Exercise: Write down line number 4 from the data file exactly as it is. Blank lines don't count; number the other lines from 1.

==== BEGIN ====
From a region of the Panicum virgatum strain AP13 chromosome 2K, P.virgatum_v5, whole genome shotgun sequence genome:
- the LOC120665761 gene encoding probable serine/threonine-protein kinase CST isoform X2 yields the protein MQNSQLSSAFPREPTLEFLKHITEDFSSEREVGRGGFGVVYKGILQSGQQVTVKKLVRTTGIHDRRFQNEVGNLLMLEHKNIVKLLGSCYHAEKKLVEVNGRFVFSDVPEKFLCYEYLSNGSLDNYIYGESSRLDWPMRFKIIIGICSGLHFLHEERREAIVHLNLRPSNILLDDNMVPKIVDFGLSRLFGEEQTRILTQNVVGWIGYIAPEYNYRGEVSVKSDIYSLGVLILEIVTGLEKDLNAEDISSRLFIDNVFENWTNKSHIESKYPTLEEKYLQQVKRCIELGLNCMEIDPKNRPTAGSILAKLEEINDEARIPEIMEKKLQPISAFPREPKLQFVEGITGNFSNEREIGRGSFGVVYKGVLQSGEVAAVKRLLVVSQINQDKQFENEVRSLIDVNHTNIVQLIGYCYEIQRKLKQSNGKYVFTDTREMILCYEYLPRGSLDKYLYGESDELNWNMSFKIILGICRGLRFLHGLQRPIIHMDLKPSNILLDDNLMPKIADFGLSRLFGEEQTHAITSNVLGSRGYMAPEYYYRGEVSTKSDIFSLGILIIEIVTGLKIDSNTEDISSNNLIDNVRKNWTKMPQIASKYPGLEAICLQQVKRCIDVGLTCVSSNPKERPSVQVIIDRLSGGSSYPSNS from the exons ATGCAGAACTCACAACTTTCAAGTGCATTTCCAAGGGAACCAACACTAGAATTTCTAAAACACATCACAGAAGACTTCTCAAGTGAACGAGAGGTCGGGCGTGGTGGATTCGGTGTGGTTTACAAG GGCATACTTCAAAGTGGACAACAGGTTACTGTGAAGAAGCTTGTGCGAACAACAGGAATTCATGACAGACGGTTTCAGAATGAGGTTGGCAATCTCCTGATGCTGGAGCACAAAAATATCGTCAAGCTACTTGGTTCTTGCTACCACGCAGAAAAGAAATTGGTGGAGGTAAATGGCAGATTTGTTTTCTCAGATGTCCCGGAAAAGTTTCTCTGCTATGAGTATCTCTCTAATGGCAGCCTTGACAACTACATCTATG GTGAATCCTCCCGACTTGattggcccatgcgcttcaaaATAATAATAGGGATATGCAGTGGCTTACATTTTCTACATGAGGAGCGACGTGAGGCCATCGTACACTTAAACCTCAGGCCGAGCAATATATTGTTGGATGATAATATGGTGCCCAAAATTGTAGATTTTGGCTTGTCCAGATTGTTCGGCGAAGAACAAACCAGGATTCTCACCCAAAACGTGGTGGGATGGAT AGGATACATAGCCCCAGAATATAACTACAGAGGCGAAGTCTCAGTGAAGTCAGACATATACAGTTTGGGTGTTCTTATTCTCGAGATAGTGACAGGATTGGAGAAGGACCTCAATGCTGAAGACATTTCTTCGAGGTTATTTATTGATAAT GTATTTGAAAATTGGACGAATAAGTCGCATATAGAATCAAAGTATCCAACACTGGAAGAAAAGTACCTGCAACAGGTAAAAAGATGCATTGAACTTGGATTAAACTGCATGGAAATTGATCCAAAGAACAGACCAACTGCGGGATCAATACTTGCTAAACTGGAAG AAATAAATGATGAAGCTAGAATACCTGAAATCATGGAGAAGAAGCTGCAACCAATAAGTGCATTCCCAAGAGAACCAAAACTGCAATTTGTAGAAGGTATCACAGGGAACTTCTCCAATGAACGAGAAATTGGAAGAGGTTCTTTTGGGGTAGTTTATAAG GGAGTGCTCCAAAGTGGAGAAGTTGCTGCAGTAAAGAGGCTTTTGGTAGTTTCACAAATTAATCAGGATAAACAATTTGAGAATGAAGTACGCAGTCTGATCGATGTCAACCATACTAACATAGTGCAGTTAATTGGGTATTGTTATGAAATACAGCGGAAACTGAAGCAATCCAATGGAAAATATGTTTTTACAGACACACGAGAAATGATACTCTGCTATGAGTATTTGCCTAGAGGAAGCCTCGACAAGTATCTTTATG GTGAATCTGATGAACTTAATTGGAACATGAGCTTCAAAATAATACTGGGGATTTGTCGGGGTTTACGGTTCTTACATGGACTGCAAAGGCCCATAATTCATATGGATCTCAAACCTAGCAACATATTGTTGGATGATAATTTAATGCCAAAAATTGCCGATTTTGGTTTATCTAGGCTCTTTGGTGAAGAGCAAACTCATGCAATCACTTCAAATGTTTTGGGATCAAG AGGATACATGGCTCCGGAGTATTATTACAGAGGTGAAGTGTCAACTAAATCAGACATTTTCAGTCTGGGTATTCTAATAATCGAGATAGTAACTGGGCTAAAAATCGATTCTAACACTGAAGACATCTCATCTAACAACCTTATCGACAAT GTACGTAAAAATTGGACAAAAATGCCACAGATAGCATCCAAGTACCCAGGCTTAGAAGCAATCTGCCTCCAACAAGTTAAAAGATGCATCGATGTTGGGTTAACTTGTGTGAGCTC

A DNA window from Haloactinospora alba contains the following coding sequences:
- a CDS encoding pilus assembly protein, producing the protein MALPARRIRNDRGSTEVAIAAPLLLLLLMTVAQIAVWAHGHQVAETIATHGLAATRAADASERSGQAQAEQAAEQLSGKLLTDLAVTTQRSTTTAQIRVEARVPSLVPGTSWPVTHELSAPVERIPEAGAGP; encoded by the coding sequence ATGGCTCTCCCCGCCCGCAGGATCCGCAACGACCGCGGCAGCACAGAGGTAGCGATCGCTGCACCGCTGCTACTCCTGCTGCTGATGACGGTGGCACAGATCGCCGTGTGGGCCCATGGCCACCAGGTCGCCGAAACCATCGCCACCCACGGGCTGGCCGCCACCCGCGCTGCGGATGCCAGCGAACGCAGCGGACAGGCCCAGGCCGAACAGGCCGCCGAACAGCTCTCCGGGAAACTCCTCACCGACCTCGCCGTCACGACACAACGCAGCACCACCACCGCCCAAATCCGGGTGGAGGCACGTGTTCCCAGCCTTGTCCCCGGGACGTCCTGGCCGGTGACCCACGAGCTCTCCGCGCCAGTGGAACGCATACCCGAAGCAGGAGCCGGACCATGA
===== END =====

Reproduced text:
- a CDS encoding pilus assembly protein, producing the protein MALPARRIRNDRGSTEVAIAAPLLLLLLMTVAQIAVWAHGHQVAETIATHGLAATRAADASERSGQAQAEQAAEQLSGKLLTDLAVTTQRSTTTAQIRVEARVPSLVPGTSWPVTHELSAPVERIPEAGAGP; encoded by the coding sequence ATGGCTCTCCCCGCCCGCAGGATCCGCAACGACCGCGGCAGCACAGAGGTAGCGATCGCTGCACCGCTGCTACTCCTGCTGCTGATGACGGTGGCACAGATCGCCGTGTGGGCCCATGGCCACCAGGTCGCCGAAACCATCGCCACCCACGGGCTGGCCGCCACCCGCGCTGCGGATGCCAGCGAACGCAGCGGACAGGCCCAGGCCGAACAGGCCGCCGAACAGCTCTCCGGGAAACTCCTCACCGACCTCGCCGTCACGACACAACGCAGCACCACCACCGCCCAAATCCGGGTGGAGGCACGTGTTCCCAGCCTTGTCCCCGGGACGTCCTGGCCGGTGACCCACGAGCTCTCCGCGCCAGTGGAACGCATACCCGAAGCAGGAGCCGGACCATGA